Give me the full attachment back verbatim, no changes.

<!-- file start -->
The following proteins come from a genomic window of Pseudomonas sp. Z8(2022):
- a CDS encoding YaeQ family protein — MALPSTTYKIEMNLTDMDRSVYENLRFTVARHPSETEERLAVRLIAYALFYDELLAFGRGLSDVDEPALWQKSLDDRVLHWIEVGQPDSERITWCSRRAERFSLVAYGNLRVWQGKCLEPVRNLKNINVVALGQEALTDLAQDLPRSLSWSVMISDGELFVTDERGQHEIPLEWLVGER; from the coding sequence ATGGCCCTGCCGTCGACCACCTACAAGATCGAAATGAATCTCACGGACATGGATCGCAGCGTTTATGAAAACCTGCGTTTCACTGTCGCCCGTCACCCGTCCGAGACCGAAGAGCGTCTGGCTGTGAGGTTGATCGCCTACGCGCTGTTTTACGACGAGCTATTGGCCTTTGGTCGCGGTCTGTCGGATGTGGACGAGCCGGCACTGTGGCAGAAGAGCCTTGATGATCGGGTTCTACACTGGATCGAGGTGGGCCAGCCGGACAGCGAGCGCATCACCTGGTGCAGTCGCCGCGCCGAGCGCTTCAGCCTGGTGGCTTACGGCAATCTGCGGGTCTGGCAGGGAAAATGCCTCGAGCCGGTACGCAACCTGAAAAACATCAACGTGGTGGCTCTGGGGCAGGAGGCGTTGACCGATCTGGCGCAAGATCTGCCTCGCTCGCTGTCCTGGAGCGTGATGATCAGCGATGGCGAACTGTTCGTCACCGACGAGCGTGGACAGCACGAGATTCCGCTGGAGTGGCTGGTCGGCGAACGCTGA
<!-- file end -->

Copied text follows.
The following proteins come from a genomic window of Pseudomonas sp. Z8(2022):
- a CDS encoding YaeQ family protein — MALPSTTYKIEMNLTDMDRSVYENLRFTVARHPSETEERLAVRLIAYALFYDELLAFGRGLSDVDEPALWQKSLDDRVLHWIEVGQPDSERITWCSRRAERFSLVAYGNLRVWQGKCLEPVRNLKNINVVALGQEALTDLAQDLPRSLSWSVMISDGELFVTDERGQHEIPLEWLVGER; from the coding sequence ATGGCCCTGCCGTCGACCACCTACAAGATCGAAATGAATCTCACGGACATGGATCGCAGCGTTTATGAAAACCTGCGTTTCACTGTCGCCCGTCACCCGTCCGAGACCGAAGAGCGTCTGGCTGTGAGGTTGATCGCCTACGCGCTGTTTTACGACGAGCTATTGGCCTTTGGTCGCGGTCTGTCGGATGTGGACGAGCCGGCACTGTGGCAGAAGAGCCTTGATGATCGGGTTCTACACTGGATCGAGGTGGGCCAGCCGGACAGCGAGCGCATCACCTGGTGCAGTCGCCGCGCCGAGCGCTTCAGCCTGGTGGCTTACGGCAATCTGCGGGTCTGGCAGGGAAAATGCCTCGAGCCGGTACGCAACCTGAAAAACATCAACGTGGTGGCTCTGGGGCAGGAGGCGTTGACCGATCTGGCGCAAGATCTGCCTCGCTCGCTGTCCTGGAGCGTGATGATCAGCGATGGCGAACTGTTCGTCACCGACGAGCGTGGACAGCACGAGATTCCGCTGGAGTGGCTGGTCGGCGAACGCTGA